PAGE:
The RCA Outdoor rinks are open for public skating and individual training. However, we have had to change some of the guidelines and rules around the use of the rink to comply with all current public health guidelines as per the CMOH, AHS and the City of Calgary. The following answer some of the most frequently asked questions around rink use:

 

1. Is a group of unrelated people skating on the same ice considered a ‘Group Physical Activity’?

It depends on whether the group intends to skate together (e.g., at the same time, interacting with one another, for the same purpose). 

  • If a group of people comes to the rink at the same time for the express purpose of skating together for practice, training, or physical exercise, then this is a group physical activity. 
  • If a group coordinates a visit to the rink at the same time to skate together socially, members of this group would be forming a private social gathering, which currently, is not allowed.
  • If multiple people from different households arrive at the rink for the purpose of skating individually or with their household members only (e.g., these people are not skating together as a group), with no intention of interacting with people outside of their household, this is not considered a group physical activity, or a private social gathering.  
  • If an informal cluster of individuals decide to “throw their sticks in the middle” and form a game of hockey, this would become group fitness activity and would be inappropriate as hockey does not lend itself to physical distancing. Therefore, we have removed the rink nets (temporarily). 

 

2. If more than 10 people are skating on an outdoor ice rink at the same time, if they are unrelated strangers who have come to skate and not socialize, and are able to maintain 2metre physical distancing from those not in their household, is this allowed?

  • There can be more than 10 people on an outdoor rink at one time. The number of people who can skate on an outdoor ice rink is set out by our rink coordinator and is established to be a maximum of 50 people who can be in the space with physical distancing between them. People who are from the same household do not need to maintain 2 meters distance from one another.

 

3. Are people able to play ice hockey on outdoor rinks?

  • No. Hockey is a sport that does not permit physical distancing. While outdoor group fitness is presently permitted up to ten people, CMOH Order 26 compels all Albertans to maintain physical distancing of 2 meters. The only exception to this would be if players were all members of the same household.  Due to the complexities of this, and the inability to police this aspect of rink use, the RCA has made the decision to temporarily remove the rink nets until further notice. 

 

4. Ice hockey example: Hockey game at an outdoor rink, 4 on 4 (8 people total). Is this allowed if the people are not from the same household? People think that this is allowed since it is below the 10-person outdoor gathering limit. However, would this be considered a group physical activity, and as such, not allowed?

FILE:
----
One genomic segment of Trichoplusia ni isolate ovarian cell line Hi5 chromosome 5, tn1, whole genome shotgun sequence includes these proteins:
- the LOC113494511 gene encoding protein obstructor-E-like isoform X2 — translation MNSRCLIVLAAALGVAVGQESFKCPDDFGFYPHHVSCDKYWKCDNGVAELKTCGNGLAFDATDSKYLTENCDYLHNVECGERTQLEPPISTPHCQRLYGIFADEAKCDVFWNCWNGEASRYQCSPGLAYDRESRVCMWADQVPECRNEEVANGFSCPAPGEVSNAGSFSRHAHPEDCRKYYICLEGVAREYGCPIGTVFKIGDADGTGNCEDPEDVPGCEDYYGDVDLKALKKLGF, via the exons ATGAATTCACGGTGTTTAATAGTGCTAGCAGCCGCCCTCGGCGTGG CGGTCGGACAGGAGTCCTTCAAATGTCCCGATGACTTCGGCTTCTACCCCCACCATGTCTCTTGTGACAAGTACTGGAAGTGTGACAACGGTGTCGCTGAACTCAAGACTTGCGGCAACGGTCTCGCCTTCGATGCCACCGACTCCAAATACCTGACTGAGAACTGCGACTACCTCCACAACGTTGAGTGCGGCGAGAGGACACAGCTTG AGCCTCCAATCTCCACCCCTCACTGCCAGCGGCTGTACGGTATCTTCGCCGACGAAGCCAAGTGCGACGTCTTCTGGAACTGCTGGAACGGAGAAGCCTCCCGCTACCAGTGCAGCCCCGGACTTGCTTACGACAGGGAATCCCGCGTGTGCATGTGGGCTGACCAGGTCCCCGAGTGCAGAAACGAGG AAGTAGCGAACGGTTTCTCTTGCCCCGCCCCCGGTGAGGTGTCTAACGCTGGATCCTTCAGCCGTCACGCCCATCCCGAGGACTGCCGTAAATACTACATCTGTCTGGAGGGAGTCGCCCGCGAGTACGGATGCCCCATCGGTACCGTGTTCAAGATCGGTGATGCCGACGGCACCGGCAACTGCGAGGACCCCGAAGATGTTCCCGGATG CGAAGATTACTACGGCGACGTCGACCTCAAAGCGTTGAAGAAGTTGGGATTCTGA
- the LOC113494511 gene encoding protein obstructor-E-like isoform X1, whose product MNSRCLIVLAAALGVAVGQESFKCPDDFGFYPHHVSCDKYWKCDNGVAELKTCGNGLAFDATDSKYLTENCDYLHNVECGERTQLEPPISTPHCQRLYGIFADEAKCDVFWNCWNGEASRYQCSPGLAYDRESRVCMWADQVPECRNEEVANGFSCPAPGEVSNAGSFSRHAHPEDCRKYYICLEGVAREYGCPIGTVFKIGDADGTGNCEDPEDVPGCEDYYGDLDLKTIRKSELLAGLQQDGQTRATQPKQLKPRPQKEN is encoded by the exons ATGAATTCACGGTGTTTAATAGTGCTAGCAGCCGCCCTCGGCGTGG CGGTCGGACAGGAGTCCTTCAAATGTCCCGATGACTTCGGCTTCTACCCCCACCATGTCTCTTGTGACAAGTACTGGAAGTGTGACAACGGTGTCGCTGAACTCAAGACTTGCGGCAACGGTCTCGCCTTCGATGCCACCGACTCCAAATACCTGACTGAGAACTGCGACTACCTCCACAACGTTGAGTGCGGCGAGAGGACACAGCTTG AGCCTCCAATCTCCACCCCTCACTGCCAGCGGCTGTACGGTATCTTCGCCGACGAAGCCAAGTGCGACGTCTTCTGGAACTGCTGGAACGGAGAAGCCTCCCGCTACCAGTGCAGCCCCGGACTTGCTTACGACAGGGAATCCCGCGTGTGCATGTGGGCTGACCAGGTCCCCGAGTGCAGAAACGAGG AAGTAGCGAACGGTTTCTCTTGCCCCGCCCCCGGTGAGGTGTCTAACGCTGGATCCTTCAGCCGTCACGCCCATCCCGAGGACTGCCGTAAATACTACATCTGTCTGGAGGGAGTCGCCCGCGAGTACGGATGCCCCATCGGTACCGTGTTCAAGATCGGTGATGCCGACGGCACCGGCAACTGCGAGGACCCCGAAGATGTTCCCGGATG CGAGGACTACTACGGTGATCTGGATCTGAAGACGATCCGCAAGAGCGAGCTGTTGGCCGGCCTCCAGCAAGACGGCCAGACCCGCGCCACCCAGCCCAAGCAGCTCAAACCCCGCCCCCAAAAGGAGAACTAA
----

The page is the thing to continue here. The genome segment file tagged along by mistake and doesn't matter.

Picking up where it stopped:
No outdoor hockey games (as normally played) are allowed at this time. Hockey is an example of group physical activity where participants cannot maintain 2-meter distancing. 

 

5. So, what exactly is allowed on the rink? 

Public skating and individual training are allowed on the rink. Rink users who are part of the same household (meaning you all live in the same house) may skate together without physical distancing. Rink users who are not from within the same household MUST always maintain 2 metre distancing.

 You should wear a mask where it could be difficult to maintain a 2-metre distance from people outside of your household. For example, masks can be worn:

  • From the parking lot to the skating rink
  • When putting skates on or taking them off
  • On the ice

 

6. I want to do my part to abide by all current public health orders and want to enjoy the rink. What is the safest way to do this?

  • Follow all current Public Health Orders
  • Avoid crowded areas
  • Maintain physical distancing whenever possible
  • Wear a face covering where it is difficult to stay 2 metres away from others, even when you are outside
  • Avoid gathering with those outside of your household (unless you live alone and are meeting up to two close contacts, or it is unplanned that you happen to be at the same place at the same time)
  • Do not gather or loiter in parking areas
  • Wash your hands with soap and water before you leave home and after you return home
  • Avoid touching your eyes, nose, mouth, and face
  • Cover coughs and sneezes in a tissue or your elbow
  • Carry and use your own hand sanitizer